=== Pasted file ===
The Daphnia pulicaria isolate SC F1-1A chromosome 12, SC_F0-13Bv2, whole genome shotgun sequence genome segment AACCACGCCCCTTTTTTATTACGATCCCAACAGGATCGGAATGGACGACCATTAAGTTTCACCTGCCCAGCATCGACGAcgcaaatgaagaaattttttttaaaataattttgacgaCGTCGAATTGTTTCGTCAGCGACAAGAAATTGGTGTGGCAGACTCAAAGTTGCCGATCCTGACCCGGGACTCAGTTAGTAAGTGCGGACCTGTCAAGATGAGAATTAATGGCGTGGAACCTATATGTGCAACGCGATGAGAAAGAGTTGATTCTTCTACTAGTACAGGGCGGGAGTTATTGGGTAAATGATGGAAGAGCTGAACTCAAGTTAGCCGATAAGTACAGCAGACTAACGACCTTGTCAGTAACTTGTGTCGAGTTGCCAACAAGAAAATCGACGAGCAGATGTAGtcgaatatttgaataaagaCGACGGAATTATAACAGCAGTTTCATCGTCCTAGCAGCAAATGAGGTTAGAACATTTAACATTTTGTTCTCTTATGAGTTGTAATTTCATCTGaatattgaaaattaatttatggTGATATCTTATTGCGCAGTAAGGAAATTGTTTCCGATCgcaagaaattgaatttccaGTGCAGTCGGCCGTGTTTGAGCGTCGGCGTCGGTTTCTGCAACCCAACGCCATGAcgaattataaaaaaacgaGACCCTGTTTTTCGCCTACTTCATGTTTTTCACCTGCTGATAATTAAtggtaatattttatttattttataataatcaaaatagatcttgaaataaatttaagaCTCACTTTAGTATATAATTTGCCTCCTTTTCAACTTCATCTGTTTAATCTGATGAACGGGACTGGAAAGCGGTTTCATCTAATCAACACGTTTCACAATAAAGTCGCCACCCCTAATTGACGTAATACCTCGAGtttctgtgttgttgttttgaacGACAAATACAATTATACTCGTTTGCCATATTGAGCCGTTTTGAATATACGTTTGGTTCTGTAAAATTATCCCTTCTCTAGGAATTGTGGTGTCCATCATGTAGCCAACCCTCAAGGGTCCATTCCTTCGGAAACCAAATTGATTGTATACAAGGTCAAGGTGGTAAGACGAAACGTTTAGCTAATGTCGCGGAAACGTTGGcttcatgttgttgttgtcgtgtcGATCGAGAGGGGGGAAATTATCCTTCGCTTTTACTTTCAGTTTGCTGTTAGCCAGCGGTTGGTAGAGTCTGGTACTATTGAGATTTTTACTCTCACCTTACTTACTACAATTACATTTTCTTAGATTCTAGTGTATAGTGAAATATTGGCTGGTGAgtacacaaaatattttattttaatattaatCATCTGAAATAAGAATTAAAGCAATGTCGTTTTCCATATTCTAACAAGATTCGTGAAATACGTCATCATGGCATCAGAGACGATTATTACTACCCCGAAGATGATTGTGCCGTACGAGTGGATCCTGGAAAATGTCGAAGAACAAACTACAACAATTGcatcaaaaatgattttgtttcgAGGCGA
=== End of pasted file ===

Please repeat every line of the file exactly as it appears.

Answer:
The Daphnia pulicaria isolate SC F1-1A chromosome 12, SC_F0-13Bv2, whole genome shotgun sequence genome segment AACCACGCCCCTTTTTTATTACGATCCCAACAGGATCGGAATGGACGACCATTAAGTTTCACCTGCCCAGCATCGACGAcgcaaatgaagaaattttttttaaaataattttgacgaCGTCGAATTGTTTCGTCAGCGACAAGAAATTGGTGTGGCAGACTCAAAGTTGCCGATCCTGACCCGGGACTCAGTTAGTAAGTGCGGACCTGTCAAGATGAGAATTAATGGCGTGGAACCTATATGTGCAACGCGATGAGAAAGAGTTGATTCTTCTACTAGTACAGGGCGGGAGTTATTGGGTAAATGATGGAAGAGCTGAACTCAAGTTAGCCGATAAGTACAGCAGACTAACGACCTTGTCAGTAACTTGTGTCGAGTTGCCAACAAGAAAATCGACGAGCAGATGTAGtcgaatatttgaataaagaCGACGGAATTATAACAGCAGTTTCATCGTCCTAGCAGCAAATGAGGTTAGAACATTTAACATTTTGTTCTCTTATGAGTTGTAATTTCATCTGaatattgaaaattaatttatggTGATATCTTATTGCGCAGTAAGGAAATTGTTTCCGATCgcaagaaattgaatttccaGTGCAGTCGGCCGTGTTTGAGCGTCGGCGTCGGTTTCTGCAACCCAACGCCATGAcgaattataaaaaaacgaGACCCTGTTTTTCGCCTACTTCATGTTTTTCACCTGCTGATAATTAAtggtaatattttatttattttataataatcaaaatagatcttgaaataaatttaagaCTCACTTTAGTATATAATTTGCCTCCTTTTCAACTTCATCTGTTTAATCTGATGAACGGGACTGGAAAGCGGTTTCATCTAATCAACACGTTTCACAATAAAGTCGCCACCCCTAATTGACGTAATACCTCGAGtttctgtgttgttgttttgaacGACAAATACAATTATACTCGTTTGCCATATTGAGCCGTTTTGAATATACGTTTGGTTCTGTAAAATTATCCCTTCTCTAGGAATTGTGGTGTCCATCATGTAGCCAACCCTCAAGGGTCCATTCCTTCGGAAACCAAATTGATTGTATACAAGGTCAAGGTGGTAAGACGAAACGTTTAGCTAATGTCGCGGAAACGTTGGcttcatgttgttgttgtcgtgtcGATCGAGAGGGGGGAAATTATCCTTCGCTTTTACTTTCAGTTTGCTGTTAGCCAGCGGTTGGTAGAGTCTGGTACTATTGAGATTTTTACTCTCACCTTACTTACTACAATTACATTTTCTTAGATTCTAGTGTATAGTGAAATATTGGCTGGTGAgtacacaaaatattttattttaatattaatCATCTGAAATAAGAATTAAAGCAATGTCGTTTTCCATATTCTAACAAGATTCGTGAAATACGTCATCATGGCATCAGAGACGATTATTACTACCCCGAAGATGATTGTGCCGTACGAGTGGATCCTGGAAAATGTCGAAGAACAAACTACAACAATTGcatcaaaaatgattttgtttcgAGGCGA